Bill Cosby’s sexual assault retrial is set to take place in April following last summer's mistrial. According to the Associated Press, prosecutors are trying to bring in as many as 19 women to take the witness stand and talk about Cosby’s alleged pattern of drugging and assaulting women.

During Cosby’s first trial, Judge Steven O’Neill only allowed one accuser to take the stand for the prosecution, though they had proposed 13 witnesses. The trial ended in June with a hung jury, forcing a retrial where prosecution has added six more women to that original list of 13.

The pretrial begins on Monday, March 5, less than two weeks after the death of Cosby's daughter Ensa, who died on February 23. Prosecutors and Cosby’s defense lawyers are currently arguing over how many women will be allowed to testify during the retrial. Some of the allegations date back to the 1960s, which Cosby’s lawyers are claiming is “virtually impossible to defend against.” “Developing a defense to any of these outdated claims will require unusual amounts of investigative effort that cannot be completed by the present trial date,” they wrote in a recent court filing.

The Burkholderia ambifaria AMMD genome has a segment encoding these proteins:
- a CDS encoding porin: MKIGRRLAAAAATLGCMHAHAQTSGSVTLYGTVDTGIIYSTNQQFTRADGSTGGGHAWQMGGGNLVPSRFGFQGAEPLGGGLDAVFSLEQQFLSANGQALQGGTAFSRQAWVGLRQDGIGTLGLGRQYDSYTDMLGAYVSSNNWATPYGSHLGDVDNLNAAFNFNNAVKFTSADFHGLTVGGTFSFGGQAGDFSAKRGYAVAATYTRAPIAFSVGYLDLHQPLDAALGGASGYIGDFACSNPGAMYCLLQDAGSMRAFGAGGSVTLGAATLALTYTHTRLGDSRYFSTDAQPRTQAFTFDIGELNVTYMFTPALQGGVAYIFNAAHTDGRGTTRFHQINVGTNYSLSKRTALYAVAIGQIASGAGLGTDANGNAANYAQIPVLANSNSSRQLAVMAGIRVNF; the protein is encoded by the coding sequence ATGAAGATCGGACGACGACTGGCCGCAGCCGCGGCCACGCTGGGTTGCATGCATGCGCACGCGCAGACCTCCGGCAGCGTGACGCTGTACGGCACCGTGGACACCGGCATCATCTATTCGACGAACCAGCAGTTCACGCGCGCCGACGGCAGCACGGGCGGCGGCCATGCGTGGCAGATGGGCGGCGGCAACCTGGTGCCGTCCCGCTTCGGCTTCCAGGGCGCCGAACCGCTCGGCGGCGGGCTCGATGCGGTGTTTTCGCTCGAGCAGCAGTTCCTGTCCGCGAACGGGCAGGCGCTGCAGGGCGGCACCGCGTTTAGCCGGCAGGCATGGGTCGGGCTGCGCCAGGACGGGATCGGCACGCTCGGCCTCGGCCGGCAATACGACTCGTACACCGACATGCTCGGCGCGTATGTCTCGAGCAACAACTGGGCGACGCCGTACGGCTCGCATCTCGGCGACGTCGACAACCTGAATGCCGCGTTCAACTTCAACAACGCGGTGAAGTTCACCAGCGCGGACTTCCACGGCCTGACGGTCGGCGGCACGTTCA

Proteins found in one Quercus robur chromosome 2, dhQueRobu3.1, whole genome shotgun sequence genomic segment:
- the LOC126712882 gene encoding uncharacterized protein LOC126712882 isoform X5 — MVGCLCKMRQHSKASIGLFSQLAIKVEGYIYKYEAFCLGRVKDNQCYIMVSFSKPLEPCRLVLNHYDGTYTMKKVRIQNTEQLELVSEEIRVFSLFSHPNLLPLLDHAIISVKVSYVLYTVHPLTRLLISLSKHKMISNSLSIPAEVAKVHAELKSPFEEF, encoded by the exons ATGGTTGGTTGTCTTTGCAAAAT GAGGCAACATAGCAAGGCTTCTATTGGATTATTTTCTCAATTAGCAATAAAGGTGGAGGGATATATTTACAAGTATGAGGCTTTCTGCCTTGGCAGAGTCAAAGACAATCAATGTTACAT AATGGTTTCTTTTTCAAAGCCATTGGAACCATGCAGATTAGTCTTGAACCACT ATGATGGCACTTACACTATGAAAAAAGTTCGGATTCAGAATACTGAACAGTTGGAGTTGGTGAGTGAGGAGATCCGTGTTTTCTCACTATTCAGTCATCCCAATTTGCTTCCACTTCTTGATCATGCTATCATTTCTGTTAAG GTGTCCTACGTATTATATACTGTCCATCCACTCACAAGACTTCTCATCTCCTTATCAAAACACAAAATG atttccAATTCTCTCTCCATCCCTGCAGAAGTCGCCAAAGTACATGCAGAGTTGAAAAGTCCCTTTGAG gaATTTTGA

Kelly Johnson was the only alleged victim able to testify against the sitcom star in the first trial. According to the AP, she testified that during a meeting in 1996, Cosby drugged her. Johnson alleges that she later woke up to find him assaulting her.

Jury selection for the retrial begins March 29. The case returns to court on April 2.